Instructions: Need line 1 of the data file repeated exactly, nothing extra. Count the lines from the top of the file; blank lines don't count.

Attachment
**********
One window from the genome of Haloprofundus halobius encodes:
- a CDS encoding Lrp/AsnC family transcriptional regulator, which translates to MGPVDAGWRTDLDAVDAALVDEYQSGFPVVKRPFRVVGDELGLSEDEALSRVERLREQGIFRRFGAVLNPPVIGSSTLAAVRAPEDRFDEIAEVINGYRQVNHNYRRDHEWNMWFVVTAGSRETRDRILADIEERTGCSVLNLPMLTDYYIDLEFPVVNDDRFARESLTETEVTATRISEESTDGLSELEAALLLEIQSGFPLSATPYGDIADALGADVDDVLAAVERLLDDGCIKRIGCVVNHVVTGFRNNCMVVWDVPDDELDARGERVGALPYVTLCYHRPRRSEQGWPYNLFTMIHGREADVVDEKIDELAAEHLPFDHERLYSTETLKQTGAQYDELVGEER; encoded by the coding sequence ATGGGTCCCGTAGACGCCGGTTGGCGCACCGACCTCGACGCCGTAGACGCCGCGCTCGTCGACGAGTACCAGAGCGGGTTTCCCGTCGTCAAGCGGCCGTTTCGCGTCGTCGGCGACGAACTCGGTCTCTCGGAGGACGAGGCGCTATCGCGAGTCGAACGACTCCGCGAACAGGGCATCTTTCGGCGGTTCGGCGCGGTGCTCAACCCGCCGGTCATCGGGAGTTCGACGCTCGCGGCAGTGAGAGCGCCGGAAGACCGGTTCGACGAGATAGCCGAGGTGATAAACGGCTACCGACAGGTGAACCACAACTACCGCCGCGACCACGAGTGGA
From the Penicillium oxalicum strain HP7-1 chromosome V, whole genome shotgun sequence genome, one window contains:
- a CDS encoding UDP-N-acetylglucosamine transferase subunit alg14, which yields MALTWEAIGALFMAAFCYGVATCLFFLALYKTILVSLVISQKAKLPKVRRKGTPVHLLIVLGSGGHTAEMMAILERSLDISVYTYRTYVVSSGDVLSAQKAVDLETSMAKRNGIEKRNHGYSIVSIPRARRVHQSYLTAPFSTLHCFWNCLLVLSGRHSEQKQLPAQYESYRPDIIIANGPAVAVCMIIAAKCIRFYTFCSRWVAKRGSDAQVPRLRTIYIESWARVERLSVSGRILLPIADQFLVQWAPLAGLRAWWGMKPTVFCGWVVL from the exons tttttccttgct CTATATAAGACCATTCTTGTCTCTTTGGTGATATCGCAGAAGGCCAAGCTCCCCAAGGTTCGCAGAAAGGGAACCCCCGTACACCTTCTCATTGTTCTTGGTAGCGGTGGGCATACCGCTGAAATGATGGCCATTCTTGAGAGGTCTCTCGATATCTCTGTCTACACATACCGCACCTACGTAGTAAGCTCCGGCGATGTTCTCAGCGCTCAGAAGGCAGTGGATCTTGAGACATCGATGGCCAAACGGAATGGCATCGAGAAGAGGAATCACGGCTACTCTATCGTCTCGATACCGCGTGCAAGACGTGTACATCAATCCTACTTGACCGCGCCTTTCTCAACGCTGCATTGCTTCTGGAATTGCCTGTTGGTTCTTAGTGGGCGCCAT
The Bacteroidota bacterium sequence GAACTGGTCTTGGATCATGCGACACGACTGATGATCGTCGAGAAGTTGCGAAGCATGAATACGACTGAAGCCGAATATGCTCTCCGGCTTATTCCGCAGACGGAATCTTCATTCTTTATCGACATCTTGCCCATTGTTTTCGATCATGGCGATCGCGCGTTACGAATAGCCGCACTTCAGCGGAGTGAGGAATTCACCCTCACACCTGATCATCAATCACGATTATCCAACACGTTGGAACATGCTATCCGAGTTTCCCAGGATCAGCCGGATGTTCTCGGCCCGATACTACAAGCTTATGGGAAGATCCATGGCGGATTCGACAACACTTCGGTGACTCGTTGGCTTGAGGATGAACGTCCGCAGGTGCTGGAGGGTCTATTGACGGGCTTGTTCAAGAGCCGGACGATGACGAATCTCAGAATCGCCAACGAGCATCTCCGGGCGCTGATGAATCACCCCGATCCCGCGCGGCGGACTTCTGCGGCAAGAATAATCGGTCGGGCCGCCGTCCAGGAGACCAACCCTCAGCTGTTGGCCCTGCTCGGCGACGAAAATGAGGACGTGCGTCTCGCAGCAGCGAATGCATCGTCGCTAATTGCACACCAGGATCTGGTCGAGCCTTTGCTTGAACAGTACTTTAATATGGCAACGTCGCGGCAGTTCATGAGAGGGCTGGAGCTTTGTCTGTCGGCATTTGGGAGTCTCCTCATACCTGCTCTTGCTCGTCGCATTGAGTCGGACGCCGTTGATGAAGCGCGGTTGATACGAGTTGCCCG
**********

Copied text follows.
One window from the genome of Haloprofundus halobius encodes: